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Article | January 24, 2014
FDA prohibits Ranbaxy's Toansa, India facility from producing and distributing drugs for the U.S. market
The facility is now subject to certain terms of a consent decree of permanent injunction entered against Ranbaxy in Jan. 2012.
The U.S. Food and Drug Administration on Jan. 23, 2014 notified Ranbaxy Laboratories, Ltd., that it is prohibited from manufacturing and distributing active pharmaceutical ingredients (APIs) from its facility in Toansa, India, for FDA-regulated drug products. The Toansa facility is now subject to certain terms of a consent decree of permanent injunction entered against Ranbaxy in January 2012. The decree contains, among other things, provisions to ensure compliance with Current Good Manufacturing Practice (CGMP) requirements at Ranbaxy facilities in Paonta Sahib and Dewas, India, as well as provisions to address data integrity issues at those facilities. In September 2013, the FDA added Ranbaxy’s Mohali facility to the CGMP provisions of the decree. Under the decree, the FDA has issued an order prohibiting Ranbaxy from: • Distributing in the U.S. drugs manufactured using API from Toansa, including drugs made by Ranbaxy’s Ohm Laboratories facility in New Jersey; • Manufacturing API at its Toansa facility for FDA-regulated drug products; • Exporting API from Toansa to the U.S. for any purpose; and • Providing API from Toansa to other companies, including other Ranbaxy facilities, making products for American consumers.“We are taking swift action to prevent substandard quality products from reaching U.S. consumers,” says Carol Bennett, Acting Director of the Office of Compliance in the FDA’s Center for Drug Evaluation and Research. “The FDA is committed to ensuring that the drugs American consumers receive—no matter where they are produced—meet quality standards and are safe and effective.” The FDA exercised its authority under a provision in the consent decree, which permits the agency to extend the decree’s terms to any Ranbaxy-owned or operated facility if an FDA inspection finds the facility in violation of the Federal Food, Drug, and Cosmetic Act or FDA regulations, including CGMP requirements. CGMP requirements serve as the primary regulatory safeguard over drug manufacturing and must be followed by companies to ensure manufacturing quality. The FDA also acted under a separate provision in the decree, which permits the agency to order additional corrective actions that FDA determines are necessary to achieve compliance with the law or the decree.
The FDA’s inspection of the Toansa facility, which concluded on Jan. 11, 2014, identified significant CGMP violations. These included Toansa staff retesting raw materials, intermediate drug products, and finished API after those items failed analytical testing and specifications, in order to produce acceptable findings, and subsequently not reporting or investigating these failures.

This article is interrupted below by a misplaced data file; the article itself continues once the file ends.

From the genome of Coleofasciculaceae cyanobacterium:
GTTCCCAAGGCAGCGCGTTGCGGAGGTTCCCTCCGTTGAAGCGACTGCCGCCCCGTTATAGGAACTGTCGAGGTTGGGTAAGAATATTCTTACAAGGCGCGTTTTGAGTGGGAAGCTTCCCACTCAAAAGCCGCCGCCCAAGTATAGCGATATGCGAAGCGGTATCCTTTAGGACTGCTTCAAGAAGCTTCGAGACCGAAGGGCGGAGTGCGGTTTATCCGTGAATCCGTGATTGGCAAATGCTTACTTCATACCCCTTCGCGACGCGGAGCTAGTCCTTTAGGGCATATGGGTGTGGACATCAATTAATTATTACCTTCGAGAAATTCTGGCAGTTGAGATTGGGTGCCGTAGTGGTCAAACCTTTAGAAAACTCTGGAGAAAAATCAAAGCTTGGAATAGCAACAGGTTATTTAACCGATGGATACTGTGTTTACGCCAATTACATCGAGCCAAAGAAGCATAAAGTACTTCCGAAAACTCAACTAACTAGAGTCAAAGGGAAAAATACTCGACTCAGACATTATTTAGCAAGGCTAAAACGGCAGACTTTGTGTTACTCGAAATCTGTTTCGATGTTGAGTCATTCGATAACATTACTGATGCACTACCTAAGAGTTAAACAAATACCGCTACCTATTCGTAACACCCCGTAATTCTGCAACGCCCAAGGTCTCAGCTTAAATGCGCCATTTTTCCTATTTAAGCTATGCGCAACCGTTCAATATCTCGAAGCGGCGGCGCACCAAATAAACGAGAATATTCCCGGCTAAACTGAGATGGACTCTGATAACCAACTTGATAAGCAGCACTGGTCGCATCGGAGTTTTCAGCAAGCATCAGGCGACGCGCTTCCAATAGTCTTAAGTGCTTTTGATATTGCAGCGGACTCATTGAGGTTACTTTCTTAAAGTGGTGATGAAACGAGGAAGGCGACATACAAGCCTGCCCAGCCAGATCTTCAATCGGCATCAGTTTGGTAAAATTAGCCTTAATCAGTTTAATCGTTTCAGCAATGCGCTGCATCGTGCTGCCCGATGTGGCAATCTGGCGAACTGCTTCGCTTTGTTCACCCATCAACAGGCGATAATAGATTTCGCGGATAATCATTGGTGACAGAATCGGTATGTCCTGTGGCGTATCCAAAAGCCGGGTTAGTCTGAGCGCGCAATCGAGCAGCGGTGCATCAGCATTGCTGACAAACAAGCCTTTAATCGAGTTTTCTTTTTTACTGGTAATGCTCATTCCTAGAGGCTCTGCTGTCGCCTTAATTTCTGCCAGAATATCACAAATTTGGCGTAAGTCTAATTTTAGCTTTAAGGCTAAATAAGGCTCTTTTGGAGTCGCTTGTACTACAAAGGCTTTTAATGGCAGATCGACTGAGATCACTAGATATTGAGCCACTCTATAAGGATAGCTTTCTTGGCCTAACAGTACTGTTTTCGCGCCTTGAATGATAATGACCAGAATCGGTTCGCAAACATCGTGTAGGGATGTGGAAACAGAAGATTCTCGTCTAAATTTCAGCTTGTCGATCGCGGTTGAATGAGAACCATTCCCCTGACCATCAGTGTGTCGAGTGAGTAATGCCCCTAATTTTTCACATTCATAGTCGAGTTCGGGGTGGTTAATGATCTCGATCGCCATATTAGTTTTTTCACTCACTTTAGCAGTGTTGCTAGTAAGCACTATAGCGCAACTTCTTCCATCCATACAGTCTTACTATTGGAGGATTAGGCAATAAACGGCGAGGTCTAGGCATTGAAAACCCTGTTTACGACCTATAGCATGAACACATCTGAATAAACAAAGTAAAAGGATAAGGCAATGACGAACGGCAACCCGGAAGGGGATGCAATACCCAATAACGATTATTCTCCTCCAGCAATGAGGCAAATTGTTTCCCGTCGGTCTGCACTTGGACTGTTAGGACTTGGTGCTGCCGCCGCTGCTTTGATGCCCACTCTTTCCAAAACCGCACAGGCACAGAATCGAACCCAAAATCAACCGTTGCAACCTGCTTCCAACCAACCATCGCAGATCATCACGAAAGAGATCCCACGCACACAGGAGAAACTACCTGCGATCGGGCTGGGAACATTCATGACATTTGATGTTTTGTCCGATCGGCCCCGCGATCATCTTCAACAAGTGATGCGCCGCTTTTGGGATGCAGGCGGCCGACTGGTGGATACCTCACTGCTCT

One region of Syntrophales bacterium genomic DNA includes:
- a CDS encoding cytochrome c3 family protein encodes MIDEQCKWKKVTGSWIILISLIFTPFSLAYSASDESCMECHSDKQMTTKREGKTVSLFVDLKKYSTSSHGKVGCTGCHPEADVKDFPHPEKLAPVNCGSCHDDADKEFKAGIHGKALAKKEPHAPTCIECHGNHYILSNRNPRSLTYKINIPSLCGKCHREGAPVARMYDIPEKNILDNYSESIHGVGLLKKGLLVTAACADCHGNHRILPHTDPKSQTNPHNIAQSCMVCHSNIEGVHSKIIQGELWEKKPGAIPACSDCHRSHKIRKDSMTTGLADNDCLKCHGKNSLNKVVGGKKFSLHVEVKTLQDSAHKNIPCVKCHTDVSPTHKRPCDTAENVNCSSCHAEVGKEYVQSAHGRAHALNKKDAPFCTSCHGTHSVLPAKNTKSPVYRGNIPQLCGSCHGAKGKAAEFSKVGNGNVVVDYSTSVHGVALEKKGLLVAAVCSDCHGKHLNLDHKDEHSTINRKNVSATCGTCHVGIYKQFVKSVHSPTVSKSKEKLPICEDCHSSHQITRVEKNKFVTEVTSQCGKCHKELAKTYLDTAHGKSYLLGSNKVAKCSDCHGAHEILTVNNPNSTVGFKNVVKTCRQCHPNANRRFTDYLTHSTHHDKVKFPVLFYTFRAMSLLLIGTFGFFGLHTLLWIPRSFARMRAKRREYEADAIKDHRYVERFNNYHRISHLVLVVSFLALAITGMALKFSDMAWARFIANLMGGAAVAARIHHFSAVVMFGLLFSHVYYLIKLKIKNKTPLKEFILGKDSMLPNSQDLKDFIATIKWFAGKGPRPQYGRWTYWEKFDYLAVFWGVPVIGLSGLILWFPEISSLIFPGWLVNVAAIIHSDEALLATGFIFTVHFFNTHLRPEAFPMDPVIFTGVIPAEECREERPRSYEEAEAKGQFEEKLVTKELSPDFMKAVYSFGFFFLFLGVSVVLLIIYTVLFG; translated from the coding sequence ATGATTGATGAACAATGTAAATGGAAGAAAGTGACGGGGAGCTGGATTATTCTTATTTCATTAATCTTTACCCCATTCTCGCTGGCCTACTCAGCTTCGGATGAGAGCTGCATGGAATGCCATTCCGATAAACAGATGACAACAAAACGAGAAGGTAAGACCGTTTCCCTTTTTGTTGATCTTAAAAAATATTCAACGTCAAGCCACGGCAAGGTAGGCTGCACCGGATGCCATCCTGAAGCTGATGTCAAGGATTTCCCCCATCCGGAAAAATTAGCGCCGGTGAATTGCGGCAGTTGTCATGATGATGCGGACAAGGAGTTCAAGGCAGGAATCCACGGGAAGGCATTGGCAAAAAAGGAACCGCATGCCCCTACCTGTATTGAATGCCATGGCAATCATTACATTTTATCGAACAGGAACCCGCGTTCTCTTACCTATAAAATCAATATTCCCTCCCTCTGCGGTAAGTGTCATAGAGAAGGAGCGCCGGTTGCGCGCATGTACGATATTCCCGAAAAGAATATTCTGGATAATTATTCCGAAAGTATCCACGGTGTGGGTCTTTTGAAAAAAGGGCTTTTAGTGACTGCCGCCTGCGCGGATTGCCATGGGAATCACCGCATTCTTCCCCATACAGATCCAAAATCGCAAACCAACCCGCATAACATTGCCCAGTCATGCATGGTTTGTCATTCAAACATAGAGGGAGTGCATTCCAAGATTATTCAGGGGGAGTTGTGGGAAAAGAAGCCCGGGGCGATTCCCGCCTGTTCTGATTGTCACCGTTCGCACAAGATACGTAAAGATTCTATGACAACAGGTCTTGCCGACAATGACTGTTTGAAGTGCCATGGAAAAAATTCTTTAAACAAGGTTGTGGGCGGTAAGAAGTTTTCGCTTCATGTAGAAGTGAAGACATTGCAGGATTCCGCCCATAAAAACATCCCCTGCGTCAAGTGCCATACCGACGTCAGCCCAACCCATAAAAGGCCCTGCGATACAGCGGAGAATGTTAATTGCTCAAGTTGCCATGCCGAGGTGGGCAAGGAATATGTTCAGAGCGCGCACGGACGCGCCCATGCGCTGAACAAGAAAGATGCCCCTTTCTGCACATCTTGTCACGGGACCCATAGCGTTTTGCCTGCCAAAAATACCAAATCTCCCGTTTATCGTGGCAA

The agency is evaluating potential drug shortage issues that may result from this action. If the FDA determines that a medically necessary drug is in shortage or at risk of shortage, the FDA may modify this order to preserve patient access to drugs manufactured under controls that are sufficient to assure quality, safety, and effectiveness.
As a result of this action, Ranbaxy is now prohibited from manufacturing API for FDA-regulated drugs at the Toansa facility and from introducing API from that facility into interstate commerce, including into the U.S., until the firm’s methods and controls used to manufacture drugs at the Toansa facility are established, operated, and administered in compliance with CGMP.
Ranbaxy is required to hire a third-party expert to thoroughly inspect the Toansa facility and certify to the FDA that the facility and its methods and controls are adequate to ensure continuous compliance with CGMP. Ranbaxy will not be permitted to resume manufacturing and distributing API for FDA-regulated drugs from the Toansa facility until the agency is satisfied that Ranbaxy has addressed its manufacturing quality issues at that facility.
The FDA recommends that patients not disrupt their drug therapy because this could jeopardize their health. Patients who are concerned about their medications should talk with their health care professional before discontinuing treatment.
The FDA, an agency within the U.S. Department of Health and Human Services, protects the public health by assuring the safety, effectiveness, and security of human and veterinary drugs, vaccines, and other biological products for human use, and medical devices. The agency also is responsible for the safety and security of our nation’s food supply, cosmetics, dietary supplements, products that give off electronic radiation, and for regulating tobacco products.
(Editor’s note: This article comes from the U.S. FDA's website)
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